By the second day, FEMA workers and fire departments from as far away as California and Oregon were on the scene. They led search dogs that wore booties on their feet like socks to protect them from cuts. The dogs worked tirelessly and were never once wrong. Sometimes it would take hours of work, and the movement of tons of wreckage, but the bodies were always in the spot where the dogs indicated.

After some especially difficult digging, we found an older woman's body stuck beneath a mammoth block of concrete the size of a small house. In her wallet she carried a New Jersey license and pictures of her grandchildren. The women were always so much harder to deal with. It just hurt more. Concrete and steel locked her into the pit. The lower half of the body was solidly trapped and immovable. We pulled and twisted in vain to try to free her. Men poked tirelessly with tools and yanked at different angles, but we couldn't get her out. We were locked in a gruesome game of tug-of-war with the wreckage.

We all knew how many people worked in the towers. There were thousands. And we had no idea whether or not another attack was on the way. F-14s roared, curving around the tip of Manhattan low enough for us to see the numbers on their tails. Terribly concerned about fires and secondary explosions, we had to move quickly. All day we worked at a frantic pace to find the living and recover the dead. There we so many more we needed to save and this one body was slowing us down terribly. We worried that if a fire started, and we didn't get at least part of her out, her family would never know.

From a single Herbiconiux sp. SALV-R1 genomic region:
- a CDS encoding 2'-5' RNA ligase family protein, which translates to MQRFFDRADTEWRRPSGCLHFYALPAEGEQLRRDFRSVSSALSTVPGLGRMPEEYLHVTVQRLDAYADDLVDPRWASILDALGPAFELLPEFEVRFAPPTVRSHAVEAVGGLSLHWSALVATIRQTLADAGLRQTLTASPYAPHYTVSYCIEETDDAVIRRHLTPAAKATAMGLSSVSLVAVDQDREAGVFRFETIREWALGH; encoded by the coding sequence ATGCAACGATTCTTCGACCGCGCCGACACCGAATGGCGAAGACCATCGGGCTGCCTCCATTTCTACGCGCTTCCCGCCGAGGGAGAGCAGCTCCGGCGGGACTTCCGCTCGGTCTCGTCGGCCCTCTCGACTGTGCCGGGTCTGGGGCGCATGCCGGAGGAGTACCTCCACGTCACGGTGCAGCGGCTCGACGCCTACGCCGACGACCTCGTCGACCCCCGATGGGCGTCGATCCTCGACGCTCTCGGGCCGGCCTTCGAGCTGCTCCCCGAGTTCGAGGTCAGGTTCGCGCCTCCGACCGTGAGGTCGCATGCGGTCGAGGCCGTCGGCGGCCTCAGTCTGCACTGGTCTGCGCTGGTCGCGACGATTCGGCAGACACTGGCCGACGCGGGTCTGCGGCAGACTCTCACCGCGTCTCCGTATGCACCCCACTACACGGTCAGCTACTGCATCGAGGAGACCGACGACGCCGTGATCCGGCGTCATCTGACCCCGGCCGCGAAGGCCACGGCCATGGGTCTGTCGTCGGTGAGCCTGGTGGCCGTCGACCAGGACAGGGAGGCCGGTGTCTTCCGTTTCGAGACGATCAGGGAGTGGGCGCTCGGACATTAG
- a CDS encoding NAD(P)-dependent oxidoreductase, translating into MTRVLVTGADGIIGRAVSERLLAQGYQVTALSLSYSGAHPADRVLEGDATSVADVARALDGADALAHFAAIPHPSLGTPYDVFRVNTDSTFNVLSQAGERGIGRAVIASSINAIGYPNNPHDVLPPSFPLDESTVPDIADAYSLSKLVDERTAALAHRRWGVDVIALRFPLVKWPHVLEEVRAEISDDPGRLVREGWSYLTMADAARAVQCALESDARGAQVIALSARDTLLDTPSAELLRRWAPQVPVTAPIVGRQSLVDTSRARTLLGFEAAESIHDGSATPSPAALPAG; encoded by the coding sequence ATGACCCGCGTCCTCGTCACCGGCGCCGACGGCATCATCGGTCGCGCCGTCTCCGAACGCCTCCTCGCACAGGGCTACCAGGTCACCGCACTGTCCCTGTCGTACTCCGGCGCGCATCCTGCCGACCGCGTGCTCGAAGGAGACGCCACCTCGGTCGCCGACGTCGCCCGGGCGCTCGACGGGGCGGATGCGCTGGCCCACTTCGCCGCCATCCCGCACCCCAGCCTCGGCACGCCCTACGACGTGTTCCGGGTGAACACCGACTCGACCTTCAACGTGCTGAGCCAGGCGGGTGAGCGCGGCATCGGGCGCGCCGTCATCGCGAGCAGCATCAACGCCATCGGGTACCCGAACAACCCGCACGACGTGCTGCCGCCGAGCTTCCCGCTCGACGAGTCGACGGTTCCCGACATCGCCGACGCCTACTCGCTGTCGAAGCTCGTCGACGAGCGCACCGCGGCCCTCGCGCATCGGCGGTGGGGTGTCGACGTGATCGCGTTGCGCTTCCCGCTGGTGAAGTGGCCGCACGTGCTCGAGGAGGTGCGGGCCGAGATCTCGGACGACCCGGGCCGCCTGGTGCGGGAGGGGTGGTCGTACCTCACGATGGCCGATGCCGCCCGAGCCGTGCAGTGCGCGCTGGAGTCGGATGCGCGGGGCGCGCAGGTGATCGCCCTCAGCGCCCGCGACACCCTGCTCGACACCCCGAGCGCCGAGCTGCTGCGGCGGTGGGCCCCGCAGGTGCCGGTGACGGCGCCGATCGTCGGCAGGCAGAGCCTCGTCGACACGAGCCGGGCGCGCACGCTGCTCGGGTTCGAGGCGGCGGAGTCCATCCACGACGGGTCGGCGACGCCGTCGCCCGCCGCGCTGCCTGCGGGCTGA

Those were days without good options. Fireman and cops are a lot like soldiers. Many nowadays are soldiers. When faced with a decision under pressure, we are all trained to think about the "80 percent solution"--a decent plan executed now is always better than a perfect plan later. We had no more time to spend on this one body. Limited on tools, a fireman had an effective and grisly idea. And we all agreed to it. It was a collective decision, and any possible repercussions would not be pinned on him alone.

Burned in my mind forever were the tears that streamed down his face as he raised a shovel high above his head and drove it thudding into her bloated midsection. We had cut her body in half at the waist. Half a dozen men wept in mournful awe as the young fireman continued to labor, until he realized the shovel was not sharp enough to cut through her spine. A young doctor rushed up and fell to his knees. As he lifted the scalpel, he fell in a heap, crying uncontrollably. The exhausted fireman with the shovel dropped his tool and put his arms around the doctor, saying, "Doc, you have to do it, man. You're doing the right thing. It's the only way we can get her out. You can do it, Doc." He nodded, choked back his tears and cut through the last resilient parts of her spine with his hands. It was the most macabre and selfless act I had ever seen.